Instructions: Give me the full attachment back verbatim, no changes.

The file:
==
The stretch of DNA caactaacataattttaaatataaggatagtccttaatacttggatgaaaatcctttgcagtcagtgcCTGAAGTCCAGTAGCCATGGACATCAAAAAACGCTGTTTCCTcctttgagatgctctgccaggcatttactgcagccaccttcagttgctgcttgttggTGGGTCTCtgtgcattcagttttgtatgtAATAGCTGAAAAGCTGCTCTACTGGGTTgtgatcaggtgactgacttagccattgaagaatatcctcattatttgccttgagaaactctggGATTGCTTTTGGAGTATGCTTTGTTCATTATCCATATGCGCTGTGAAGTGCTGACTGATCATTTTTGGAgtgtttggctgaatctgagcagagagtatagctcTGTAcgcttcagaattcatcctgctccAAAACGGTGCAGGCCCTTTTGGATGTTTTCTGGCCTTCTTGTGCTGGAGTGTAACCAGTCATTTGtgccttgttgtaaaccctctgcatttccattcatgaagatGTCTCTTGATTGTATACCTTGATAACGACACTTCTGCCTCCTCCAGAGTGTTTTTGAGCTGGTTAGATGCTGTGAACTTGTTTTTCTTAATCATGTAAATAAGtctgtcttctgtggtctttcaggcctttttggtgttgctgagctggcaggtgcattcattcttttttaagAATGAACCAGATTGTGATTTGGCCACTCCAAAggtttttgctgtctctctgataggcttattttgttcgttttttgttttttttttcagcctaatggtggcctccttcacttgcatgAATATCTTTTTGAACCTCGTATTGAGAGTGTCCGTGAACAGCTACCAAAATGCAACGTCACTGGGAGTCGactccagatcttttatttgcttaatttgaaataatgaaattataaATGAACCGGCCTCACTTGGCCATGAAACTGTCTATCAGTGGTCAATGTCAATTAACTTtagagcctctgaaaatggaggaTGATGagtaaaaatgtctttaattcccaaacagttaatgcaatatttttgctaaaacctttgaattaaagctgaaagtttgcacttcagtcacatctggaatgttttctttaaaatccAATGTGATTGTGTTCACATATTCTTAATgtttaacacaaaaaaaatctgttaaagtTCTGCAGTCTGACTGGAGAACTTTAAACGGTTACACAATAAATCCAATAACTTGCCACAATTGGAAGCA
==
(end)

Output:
The stretch of DNA caactaacataattttaaatataaggatagtccttaatacttggatgaaaatcctttgcagtcagtgcCTGAAGTCCAGTAGCCATGGACATCAAAAAACGCTGTTTCCTcctttgagatgctctgccaggcatttactgcagccaccttcagttgctgcttgttggTGGGTCTCtgtgcattcagttttgtatgtAATAGCTGAAAAGCTGCTCTACTGGGTTgtgatcaggtgactgacttagccattgaagaatatcctcattatttgccttgagaaactctggGATTGCTTTTGGAGTATGCTTTGTTCATTATCCATATGCGCTGTGAAGTGCTGACTGATCATTTTTGGAgtgtttggctgaatctgagcagagagtatagctcTGTAcgcttcagaattcatcctgctccAAAACGGTGCAGGCCCTTTTGGATGTTTTCTGGCCTTCTTGTGCTGGAGTGTAACCAGTCATTTGtgccttgttgtaaaccctctgcatttccattcatgaagatGTCTCTTGATTGTATACCTTGATAACGACACTTCTGCCTCCTCCAGAGTGTTTTTGAGCTGGTTAGATGCTGTGAACTTGTTTTTCTTAATCATGTAAATAAGtctgtcttctgtggtctttcaggcctttttggtgttgctgagctggcaggtgcattcattcttttttaagAATGAACCAGATTGTGATTTGGCCACTCCAAAggtttttgctgtctctctgataggcttattttgttcgttttttgttttttttttcagcctaatggtggcctccttcacttgcatgAATATCTTTTTGAACCTCGTATTGAGAGTGTCCGTGAACAGCTACCAAAATGCAACGTCACTGGGAGTCGactccagatcttttatttgcttaatttgaaataatgaaattataaATGAACCGGCCTCACTTGGCCATGAAACTGTCTATCAGTGGTCAATGTCAATTAACTTtagagcctctgaaaatggaggaTGATGagtaaaaatgtctttaattcccaaacagttaatgcaatatttttgctaaaacctttgaattaaagctgaaagtttgcacttcagtcacatctggaatgttttctttaaaatccAATGTGATTGTGTTCACATATTCTTAATgtttaacacaaaaaaaatctgttaaagtTCTGCAGTCTGACTGGAGAACTTTAAACGGTTACACAATAAATCCAATAACTTGCCACAATTGGAAGCA